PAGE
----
Constructive Visit Planned 
-------------------------- 
 
2.  (C) PM Putin will travel to Gdansk, Poland August 
31-September 1 to attend memorial events marking the Nazi 
invasion of Poland on September 1, 1939.  Putin likely makes 
this visit with some trepidation, as Russia and Poland do not 
share a common view of the events that led to the conflict 
and a misstatement by either side could put at risk improving 
ties (Ref A). While in Poland, Putin is expected to meet with 
Ukrainian PM Timoshenko and Bulgarian PM Borissov, and may 
meet with German Chancellor Merkel, although his full 
schedule has not yet been finalized. 
 
3.  (C) According to the MFA's Polish desk, following the 
anniversary events, Putin, Energy Minister Shmatko, and 
Infrastructure Minister Levitin (co-chair of the 
Poland-Russia Commission on Economic Cooperation) will meet 
with their Polish counterparts to sign a three-year cultural 
exchange agreement, an agreement permitting Polish and 
third-party ships to transit the Kaliningrad Bay, and an 
agreement for the transfer of highly enriched uranium (HEU) 
from Polish research reactors to Russia for reprocessing (see 
septel).  The MFA sees these agreements as concrete and 
welcomes progress in what has been a difficult relationship. 
 
But History May Get In the Way 
------------------------------ 
 
4.  (C) The context of this meeting greatly troubles the MFA; 
in particular, the nature of the commemoration displays, 
through which the foreign delegates will walk, and any 
comments PM Tusk or President Kaczynski may make regarding 
the Katyn massacre.  While suspicious of remarks from the 
Polish side, the MFA's Polish Desk assured us that Putin 
intends to express regret and mourning for the victims. 
 
5.  (C) Polish diplomats here share the MFA's trepidation and 
have quietly accused the GOR of insisting the bilateral 
session follow the formal anniversary events as leverage to 
ensure Poland does not make anniversary too awkward for 
Putin.  They also charge that the GOR postponed negotiations 
between Russia's Gazprom and Poland's PGNIG on a new gas 
delivery contract to September 8-9, as a means to maximize 
pressure.  Should Putin judge Tusk's or Kaczynski's remarks 
as too pointed, Polish diplomats now fear that Russia will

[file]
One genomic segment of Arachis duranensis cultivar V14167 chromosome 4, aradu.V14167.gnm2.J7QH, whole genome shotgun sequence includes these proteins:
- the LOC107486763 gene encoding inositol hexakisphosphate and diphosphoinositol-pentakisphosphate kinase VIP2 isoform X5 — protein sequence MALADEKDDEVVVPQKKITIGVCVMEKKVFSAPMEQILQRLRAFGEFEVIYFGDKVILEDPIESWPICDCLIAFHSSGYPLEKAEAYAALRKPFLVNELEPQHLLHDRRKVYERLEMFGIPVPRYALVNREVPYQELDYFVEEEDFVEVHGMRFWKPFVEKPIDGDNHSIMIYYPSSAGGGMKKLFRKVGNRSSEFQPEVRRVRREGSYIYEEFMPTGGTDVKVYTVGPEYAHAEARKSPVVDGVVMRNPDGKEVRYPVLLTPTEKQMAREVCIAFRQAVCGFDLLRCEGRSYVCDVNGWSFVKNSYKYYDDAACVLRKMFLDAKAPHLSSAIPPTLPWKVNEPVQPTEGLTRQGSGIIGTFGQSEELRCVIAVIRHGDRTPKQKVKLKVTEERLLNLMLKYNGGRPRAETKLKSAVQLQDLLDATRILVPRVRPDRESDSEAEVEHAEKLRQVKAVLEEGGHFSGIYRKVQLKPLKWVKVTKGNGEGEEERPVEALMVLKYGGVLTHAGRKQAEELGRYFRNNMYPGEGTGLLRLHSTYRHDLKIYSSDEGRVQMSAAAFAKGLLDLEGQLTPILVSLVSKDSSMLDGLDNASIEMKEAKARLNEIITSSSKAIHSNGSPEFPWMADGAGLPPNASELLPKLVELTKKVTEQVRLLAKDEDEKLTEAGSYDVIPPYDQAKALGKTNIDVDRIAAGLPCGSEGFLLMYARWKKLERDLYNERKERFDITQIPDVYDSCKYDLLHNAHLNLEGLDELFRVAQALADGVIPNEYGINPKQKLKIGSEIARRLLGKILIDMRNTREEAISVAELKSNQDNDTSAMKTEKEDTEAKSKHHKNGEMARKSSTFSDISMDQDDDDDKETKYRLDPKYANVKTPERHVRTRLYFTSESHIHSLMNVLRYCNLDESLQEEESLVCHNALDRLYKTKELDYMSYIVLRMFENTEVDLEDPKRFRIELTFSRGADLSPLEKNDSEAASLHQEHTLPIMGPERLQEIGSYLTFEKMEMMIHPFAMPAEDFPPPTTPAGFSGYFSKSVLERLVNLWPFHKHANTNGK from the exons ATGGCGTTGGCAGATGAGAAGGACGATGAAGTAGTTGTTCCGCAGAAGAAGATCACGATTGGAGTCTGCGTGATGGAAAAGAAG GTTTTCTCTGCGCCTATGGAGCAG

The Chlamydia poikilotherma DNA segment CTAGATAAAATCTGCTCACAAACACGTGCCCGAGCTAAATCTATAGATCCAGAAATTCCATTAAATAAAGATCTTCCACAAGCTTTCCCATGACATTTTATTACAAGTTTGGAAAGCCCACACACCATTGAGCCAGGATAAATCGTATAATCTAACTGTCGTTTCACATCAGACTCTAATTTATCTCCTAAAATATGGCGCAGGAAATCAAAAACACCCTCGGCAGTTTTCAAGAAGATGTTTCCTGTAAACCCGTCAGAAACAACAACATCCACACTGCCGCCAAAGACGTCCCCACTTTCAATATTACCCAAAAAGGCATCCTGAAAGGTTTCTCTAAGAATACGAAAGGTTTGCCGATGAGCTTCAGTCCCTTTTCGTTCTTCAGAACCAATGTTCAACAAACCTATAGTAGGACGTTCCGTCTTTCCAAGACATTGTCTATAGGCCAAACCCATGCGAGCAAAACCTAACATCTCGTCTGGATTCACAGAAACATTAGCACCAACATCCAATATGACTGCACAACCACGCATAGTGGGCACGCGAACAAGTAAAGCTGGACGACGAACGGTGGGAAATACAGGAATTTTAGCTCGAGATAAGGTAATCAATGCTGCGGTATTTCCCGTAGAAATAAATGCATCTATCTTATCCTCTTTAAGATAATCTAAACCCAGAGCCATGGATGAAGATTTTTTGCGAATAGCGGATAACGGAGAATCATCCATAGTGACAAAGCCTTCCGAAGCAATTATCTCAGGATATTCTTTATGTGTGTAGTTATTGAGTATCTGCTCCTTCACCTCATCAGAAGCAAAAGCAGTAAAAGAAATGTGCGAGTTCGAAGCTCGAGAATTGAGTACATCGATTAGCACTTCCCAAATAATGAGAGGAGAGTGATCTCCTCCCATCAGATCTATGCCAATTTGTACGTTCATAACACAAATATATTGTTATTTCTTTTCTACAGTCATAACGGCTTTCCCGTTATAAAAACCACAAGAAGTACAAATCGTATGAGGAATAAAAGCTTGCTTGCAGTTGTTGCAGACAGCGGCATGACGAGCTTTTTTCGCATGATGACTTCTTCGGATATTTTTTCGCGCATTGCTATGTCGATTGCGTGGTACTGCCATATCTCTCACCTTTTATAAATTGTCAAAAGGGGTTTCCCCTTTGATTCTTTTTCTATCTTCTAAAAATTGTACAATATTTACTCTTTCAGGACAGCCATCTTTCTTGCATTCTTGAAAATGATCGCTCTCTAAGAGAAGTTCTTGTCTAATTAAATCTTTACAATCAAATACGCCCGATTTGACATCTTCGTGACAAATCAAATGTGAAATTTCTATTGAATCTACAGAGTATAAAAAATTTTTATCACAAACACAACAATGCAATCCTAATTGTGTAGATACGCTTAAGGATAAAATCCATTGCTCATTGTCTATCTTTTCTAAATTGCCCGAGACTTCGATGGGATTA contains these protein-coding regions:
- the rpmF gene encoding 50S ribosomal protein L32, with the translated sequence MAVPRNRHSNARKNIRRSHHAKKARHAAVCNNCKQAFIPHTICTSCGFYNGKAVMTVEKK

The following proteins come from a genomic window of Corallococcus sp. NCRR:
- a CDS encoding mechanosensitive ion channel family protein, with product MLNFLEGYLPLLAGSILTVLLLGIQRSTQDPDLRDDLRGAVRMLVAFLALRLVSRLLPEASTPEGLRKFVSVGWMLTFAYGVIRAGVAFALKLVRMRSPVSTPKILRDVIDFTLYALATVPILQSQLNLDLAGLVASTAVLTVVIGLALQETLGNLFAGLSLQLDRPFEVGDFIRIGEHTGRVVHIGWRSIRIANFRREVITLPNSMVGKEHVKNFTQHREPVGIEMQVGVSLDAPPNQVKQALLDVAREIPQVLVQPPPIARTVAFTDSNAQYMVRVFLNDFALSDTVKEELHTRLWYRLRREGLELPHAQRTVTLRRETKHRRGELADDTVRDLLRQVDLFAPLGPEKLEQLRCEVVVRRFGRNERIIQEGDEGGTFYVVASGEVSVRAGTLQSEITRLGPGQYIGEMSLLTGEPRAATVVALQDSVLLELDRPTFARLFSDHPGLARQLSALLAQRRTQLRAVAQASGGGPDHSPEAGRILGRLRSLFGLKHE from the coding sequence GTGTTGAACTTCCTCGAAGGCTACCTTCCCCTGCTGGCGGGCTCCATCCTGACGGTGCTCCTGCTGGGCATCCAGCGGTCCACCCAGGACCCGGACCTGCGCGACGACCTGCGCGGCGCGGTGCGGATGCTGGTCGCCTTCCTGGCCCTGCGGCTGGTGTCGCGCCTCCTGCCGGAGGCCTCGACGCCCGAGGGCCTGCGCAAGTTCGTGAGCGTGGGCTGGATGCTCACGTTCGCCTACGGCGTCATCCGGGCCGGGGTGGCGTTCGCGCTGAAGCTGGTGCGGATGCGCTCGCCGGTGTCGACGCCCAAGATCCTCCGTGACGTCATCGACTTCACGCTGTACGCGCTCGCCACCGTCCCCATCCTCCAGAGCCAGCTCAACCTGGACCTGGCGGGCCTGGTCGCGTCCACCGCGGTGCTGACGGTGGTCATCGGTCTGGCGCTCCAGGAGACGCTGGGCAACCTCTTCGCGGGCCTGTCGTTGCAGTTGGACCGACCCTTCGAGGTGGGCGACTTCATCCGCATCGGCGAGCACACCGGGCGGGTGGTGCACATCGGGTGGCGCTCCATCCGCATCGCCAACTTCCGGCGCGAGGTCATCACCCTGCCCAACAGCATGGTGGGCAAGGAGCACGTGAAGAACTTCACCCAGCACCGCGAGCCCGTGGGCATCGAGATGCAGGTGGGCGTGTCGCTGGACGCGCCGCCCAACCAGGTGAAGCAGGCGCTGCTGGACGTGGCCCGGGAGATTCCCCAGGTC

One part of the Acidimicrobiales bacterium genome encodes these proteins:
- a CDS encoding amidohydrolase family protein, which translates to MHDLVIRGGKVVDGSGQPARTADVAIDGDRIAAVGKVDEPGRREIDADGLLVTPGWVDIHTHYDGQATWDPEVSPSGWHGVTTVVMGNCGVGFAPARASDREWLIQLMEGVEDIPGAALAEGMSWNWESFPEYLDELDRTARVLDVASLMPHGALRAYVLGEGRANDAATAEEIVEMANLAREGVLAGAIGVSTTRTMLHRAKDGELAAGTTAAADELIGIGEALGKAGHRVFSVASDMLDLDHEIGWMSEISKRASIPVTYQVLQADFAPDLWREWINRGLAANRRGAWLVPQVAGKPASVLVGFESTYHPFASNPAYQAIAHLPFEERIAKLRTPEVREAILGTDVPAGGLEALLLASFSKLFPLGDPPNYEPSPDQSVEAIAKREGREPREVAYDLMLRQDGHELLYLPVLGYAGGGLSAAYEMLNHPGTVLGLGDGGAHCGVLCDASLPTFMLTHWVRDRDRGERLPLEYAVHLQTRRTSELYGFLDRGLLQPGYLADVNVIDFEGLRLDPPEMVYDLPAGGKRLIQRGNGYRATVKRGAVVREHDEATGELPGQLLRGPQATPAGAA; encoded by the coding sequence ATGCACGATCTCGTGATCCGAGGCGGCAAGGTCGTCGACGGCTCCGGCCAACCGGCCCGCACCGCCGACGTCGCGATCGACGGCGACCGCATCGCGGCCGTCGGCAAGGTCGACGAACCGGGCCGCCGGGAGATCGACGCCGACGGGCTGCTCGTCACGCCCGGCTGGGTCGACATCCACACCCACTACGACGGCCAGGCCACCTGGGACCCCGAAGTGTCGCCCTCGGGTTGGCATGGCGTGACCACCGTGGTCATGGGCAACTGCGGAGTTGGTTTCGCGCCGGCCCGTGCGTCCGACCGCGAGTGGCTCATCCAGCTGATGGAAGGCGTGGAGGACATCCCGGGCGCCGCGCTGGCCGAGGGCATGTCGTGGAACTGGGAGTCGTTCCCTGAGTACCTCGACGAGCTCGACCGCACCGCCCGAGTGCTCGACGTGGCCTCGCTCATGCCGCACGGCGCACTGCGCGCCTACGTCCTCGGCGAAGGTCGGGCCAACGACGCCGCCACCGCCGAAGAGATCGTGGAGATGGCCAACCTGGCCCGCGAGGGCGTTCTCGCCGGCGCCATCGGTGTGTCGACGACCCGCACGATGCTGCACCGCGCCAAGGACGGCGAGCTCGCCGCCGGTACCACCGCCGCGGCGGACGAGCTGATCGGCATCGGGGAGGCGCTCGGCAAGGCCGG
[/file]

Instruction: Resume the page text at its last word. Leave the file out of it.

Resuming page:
walk away from bilateral talks and make gas negotiations 
difficult.  This fear is not unfounded, as a German diplomat 
was told by MFA Deputy Director Polikov that Putin would be 
"ready to respond to any provocation." 
 
6.  (SBU)  The GOR's recent steps at revising official 
histories of the outbreak of World War II has done little to 
calm anxieties (Ref B).  On the seventieth anniversary of the 
signing of the Molotov-Ribbentrop Pact August 23, the MFA's 
official historian Konstantin Provalov justified the need for 
the Soviet Union to sign the agreement to buy time and 
pointed to the "Munich Compromise" as the real cause for the 
outbreak of the war.  This version comes on top of a new 
documentary run on state television making a similar charge 
and warning against viewing events outside their historical 
context.  An additional documentary to be run on 
government-owned NTV in the coming days is rumored to blame 
Poland's "plotting" with Germany as the real cause of the 
war, an assessment that reportedly coincides with an official 
SVR history that will be published on August 31, "Secrets of 
Polish Policy, 1933-1944," based on KGB archive material. 
 
MOSCOW 00002240  002 OF 002 
 
 
 
Comment 
------- 
 
7.  (C) Commemoration events will be a severe test of Polish 
and Russian commitments to a renewed and positive 
relationship.  If commitments are insufficient, Russia is 
confident that it holds most of the cards in the bilateral 
relationship and that Poland will be compelled to show some 
modesty in how it handles the anniversary.  At risk for 
Russia is its warming relations
hip with Poland, for which 
analysts credit PM Tusk's tone, and removing Poland as an 
opponent in European fora; however, it is questionable 
whether these would be sufficient to curb Putin's response to 
any perceived slights.  Tension over history is one of the 
reasons why Russia and Poland formed the Commission on 
Difficult Matters in order to separate arguments of 
historical interpretation from high-level pragmatic 
discussions.  The commemoration reverses this tactic, with 
neither Russian nor Polish diplomats certain whether the 
issues have indeed been separated. 
Beyrle

Wikileaks

09MOSCOW2238, GOR PLANS $10 MILLION DONATION TO PALESTINIAN

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Reference ID Created Released Classification Origin
09MOSCOW2238 2009-08-28 13:22 2011-08-30 01:44 CONFIDENTIAL Embassy Moscow

VZCZCXRO3505
RR RUEHDBU
DE RUEHMO #2238 2401322
ZNY CCCCC ZZH
R 281322Z AUG 09
FM AMEMBASSY MOSCOW
TO RUEHC/SECSTATE WASHDC 4673
INFO RUCNCIS/CIS COLLECTIVE
RUEHXD/MOSCOW POLITICAL COLLECTIVE
RUEHTV/AMEMBASSY TEL AVIV 2239
RUEHJM/AMCONSUL JERUSALEM 0335

C O N F I D E N T I A L MOSCOW 002238 
 
SIPDIS 
 
E.O. 12958: DECL: 02/22/2019 
TAGS: EFIN ECON EAID KWBG PGOV OPDC PREL IS RS
SUBJECT: GOR PLANS $10 MILLION DONATION TO PALESTINIAN 
AUTHORITY...IN 2010 
 
REF: STATE 080039 
 
Classified By: Acting Political Minister Counselor David Kostelancik.